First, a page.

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Carbon steels suffer from 'general' corrosion, where large areas of the surface are affected. Stainless steels in the passive state are normally protected against this form of attack, however, localised forms of attack can occur and result in corrosion problems.
The single most important factor in determining the incidence of corrosion is moisture. (The threshold moisture content below which no appreciable corrosion of embedded metal occurs is the same as the safety limit for wood-rotting fungi, i.e about 20%.) Above this level, wood is always acidic due to the breakdown by water of wood cellulose to acetic acid, through natural ageing processes.
The thermal insulation materials used for stainless steel pipes and vessels contain chlorides. If such insulation materials are exposed to moisture, chlorides may be released into a moisture layer on the pipe or vessel surface and pitting/stress corrosion cracking may result.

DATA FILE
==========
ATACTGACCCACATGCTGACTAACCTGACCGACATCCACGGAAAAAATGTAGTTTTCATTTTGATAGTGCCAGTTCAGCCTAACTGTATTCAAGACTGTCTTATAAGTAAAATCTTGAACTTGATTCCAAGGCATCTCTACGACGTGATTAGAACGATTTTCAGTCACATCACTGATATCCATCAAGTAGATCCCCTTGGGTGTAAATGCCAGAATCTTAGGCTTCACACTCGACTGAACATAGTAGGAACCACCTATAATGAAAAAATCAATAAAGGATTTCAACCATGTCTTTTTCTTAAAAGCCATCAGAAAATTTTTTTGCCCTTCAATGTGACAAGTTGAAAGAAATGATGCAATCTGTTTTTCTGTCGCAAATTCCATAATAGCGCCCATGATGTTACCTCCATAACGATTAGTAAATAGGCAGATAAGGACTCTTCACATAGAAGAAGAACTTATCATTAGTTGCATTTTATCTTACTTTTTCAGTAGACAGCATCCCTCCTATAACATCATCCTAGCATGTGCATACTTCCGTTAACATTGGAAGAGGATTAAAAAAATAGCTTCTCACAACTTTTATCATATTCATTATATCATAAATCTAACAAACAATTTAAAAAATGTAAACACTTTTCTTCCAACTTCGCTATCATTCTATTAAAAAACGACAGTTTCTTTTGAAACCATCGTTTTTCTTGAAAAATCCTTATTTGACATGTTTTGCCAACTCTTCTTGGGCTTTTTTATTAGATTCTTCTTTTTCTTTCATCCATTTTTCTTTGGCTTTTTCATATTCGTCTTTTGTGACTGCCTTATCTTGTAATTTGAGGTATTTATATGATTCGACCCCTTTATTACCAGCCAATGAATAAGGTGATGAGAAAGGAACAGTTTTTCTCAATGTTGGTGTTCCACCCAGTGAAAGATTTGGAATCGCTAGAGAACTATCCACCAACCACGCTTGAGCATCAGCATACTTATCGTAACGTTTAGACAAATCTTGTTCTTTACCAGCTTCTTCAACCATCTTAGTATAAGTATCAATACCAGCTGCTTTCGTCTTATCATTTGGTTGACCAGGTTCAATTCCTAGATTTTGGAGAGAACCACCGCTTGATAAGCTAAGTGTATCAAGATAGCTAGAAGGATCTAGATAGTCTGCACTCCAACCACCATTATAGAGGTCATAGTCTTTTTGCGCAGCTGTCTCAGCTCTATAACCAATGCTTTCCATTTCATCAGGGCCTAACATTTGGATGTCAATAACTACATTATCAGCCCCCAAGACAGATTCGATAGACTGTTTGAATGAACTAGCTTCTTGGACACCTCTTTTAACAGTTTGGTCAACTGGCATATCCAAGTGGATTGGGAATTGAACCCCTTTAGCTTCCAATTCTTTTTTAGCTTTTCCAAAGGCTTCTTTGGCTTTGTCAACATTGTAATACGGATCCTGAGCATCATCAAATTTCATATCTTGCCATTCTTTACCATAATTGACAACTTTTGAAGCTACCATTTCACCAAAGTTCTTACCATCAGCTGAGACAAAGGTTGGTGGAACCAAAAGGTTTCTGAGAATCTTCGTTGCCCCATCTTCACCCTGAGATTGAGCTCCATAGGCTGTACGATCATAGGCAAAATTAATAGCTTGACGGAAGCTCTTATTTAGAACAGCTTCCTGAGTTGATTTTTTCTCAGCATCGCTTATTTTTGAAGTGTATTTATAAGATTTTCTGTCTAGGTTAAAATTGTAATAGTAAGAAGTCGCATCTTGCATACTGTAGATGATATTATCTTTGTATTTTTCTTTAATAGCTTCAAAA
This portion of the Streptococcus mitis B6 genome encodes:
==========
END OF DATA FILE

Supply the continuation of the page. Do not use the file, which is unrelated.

Stainless steels are generally very corrosion resistant and will perform satisfactorily in most environments. The limit of corrosion resistance of a given stainless steel depends on its constituent elements which means that each grade has a slightly different response when exposed to a corrosive environment. Care is therefore needed to select the most appropriate grade of stainless steel for a given application. As well as careful material grade selection, good detailing and workmanship can significantly reduce the likelihood of staining and corrosion.
Although stainless steel is much more resistant to corrosion than ordinary carbon or alloy steels, in some circumstances it can corrode. It is 'stain-less' not 'stain-impossible'. In normal atmospheric or water based environments, stainless steel will not corrode as demonstrated by domestic sink units, cutlery, saucepans and work-surfaces.
The most common forms of corrosion in stainless steel discussed.